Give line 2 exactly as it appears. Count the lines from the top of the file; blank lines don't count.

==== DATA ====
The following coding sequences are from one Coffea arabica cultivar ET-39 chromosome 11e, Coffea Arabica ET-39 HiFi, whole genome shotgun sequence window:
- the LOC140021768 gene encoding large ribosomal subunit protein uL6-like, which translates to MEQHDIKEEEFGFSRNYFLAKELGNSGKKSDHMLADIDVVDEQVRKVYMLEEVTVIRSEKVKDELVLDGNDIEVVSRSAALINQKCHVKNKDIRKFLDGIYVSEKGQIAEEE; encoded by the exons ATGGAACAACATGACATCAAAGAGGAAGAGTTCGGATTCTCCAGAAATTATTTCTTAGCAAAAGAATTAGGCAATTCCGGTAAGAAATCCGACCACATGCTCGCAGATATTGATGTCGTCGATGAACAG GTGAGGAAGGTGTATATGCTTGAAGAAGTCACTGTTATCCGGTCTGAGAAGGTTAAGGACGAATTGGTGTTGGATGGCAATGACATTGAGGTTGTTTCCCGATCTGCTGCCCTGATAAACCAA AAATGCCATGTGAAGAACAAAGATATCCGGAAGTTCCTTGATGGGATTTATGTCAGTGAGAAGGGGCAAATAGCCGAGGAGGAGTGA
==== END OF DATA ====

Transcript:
- the LOC140021768 gene encoding large ribosomal subunit protein uL6-like, which translates to MEQHDIKEEEFGFSRNYFLAKELGNSGKKSDHMLADIDVVDEQVRKVYMLEEVTVIRSEKVKDELVLDGNDIEVVSRSAALINQKCHVKNKDIRKFLDGIYVSEKGQIAEEE; encoded by the exons ATGGAACAACATGACATCAAAGAGGAAGAGTTCGGATTCTCCAGAAATTATTTCTTAGCAAAAGAATTAGGCAATTCCGGTAAGAAATCCGACCACATGCTCGCAGATATTGATGTCGTCGATGAACAG GTGAGGAAGGTGTATATGCTTGAAGAAGTCACTGTTATCCGGTCTGAGAAGGTTAAGGACGAATTGGTGTTGGATGGCAATGACATTGAGGTTGTTTCCCGATCTGCTGCCCTGATAAACCAA AAATGCCATGTGAAGAACAAAGATATCCGGAAGTTCCTTGATGGGATTTATGTCAGTGAGAAGGGGCAAATAGCCGAGGAGGAGTGA